Watching the Rivers
Prince George, B.C.- The latest report on the snowpack indicates the snowpack in the Upper Fraser west was 120% of normal for June 1st, while the Nechako was 107% above normal for this time of the year.
That’s not to say there is increased risk of flooding, rather that the numbers should be viewed as an indication on the progress of the melt says David Campbell of the River Forecast Centre..
While the warm temperatures in May saw the level of the Fraser at South Fort rise, that river hit a high of 8.4 meters on the weekend and has since receded to 7.2 meters.
That’s not to say the flood danger is over, as continuing warm temperatures and significant rainfall could combine to increase the level of the Fraser before this freshet is over.
“We are starting to see in most, if not all, areas of the province, even with the warm weather of the past few days, that influence of snowmelt is starting to decline and we are seeing declining flood risk through most of the province” says Campbell.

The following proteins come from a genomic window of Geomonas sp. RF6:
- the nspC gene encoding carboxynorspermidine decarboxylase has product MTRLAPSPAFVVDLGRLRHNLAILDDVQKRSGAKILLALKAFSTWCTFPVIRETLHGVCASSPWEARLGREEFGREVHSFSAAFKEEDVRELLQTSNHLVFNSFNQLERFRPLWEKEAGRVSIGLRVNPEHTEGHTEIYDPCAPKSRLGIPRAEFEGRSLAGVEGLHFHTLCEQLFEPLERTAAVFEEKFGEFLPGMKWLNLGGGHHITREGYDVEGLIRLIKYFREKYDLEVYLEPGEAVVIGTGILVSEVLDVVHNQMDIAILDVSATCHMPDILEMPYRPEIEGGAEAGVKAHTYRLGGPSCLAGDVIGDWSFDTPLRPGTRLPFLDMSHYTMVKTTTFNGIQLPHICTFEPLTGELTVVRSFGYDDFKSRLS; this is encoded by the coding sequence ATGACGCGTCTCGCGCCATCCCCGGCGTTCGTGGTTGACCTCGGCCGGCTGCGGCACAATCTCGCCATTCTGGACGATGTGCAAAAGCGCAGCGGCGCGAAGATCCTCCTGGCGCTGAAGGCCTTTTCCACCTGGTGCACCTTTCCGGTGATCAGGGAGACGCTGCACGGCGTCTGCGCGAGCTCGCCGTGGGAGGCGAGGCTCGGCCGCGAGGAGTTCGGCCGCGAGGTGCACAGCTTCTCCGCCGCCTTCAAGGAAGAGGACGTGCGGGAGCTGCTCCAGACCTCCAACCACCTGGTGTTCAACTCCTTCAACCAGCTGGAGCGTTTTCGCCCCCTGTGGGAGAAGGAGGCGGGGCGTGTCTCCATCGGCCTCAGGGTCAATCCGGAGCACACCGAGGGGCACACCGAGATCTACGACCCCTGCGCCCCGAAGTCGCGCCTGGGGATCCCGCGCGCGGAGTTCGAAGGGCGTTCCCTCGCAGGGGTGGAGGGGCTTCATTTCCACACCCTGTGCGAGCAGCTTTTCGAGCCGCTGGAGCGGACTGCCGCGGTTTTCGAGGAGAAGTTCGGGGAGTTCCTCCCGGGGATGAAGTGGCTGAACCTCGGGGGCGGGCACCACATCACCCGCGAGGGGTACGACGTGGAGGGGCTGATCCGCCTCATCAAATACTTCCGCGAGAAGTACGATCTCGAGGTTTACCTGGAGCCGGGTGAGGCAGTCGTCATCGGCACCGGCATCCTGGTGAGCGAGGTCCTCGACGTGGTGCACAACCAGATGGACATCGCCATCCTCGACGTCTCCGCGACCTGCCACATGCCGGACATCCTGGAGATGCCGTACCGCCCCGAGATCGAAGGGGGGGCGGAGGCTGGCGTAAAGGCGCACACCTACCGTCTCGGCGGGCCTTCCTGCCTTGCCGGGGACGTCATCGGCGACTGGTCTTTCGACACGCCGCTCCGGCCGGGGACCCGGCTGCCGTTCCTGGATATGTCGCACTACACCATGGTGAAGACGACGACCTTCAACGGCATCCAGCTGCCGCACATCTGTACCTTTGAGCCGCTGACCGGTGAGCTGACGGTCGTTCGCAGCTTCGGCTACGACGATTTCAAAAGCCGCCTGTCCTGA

It is the Okanagan which is being hit hard this year.
In that region, the snowpack was 228% of normal, and inflows to lakes in that area from March to the end of May are 226% of normal, about 10% higher than they have been in 96 years.
The Okanagan situation is being compounded by a high snowpack and extreme hot temperatures which triggered a rapid snowmelt resulting in very high freshet flows. But Campbell says the hot weather should ease over the next coupe of days and that should reduce the risk of flooding.
“Rain really is going to be the big driver going forward” says Campbell “In the near term there is some rain coming at us” says Campbell who says the Peace Region, and some areas of northern B.C. “Are at risk of fairly high rainfall amounts that may pose some flood risks for those regions for the remainder of this week and over the weekend, we will be watching that closely and updating advisories associated with that.”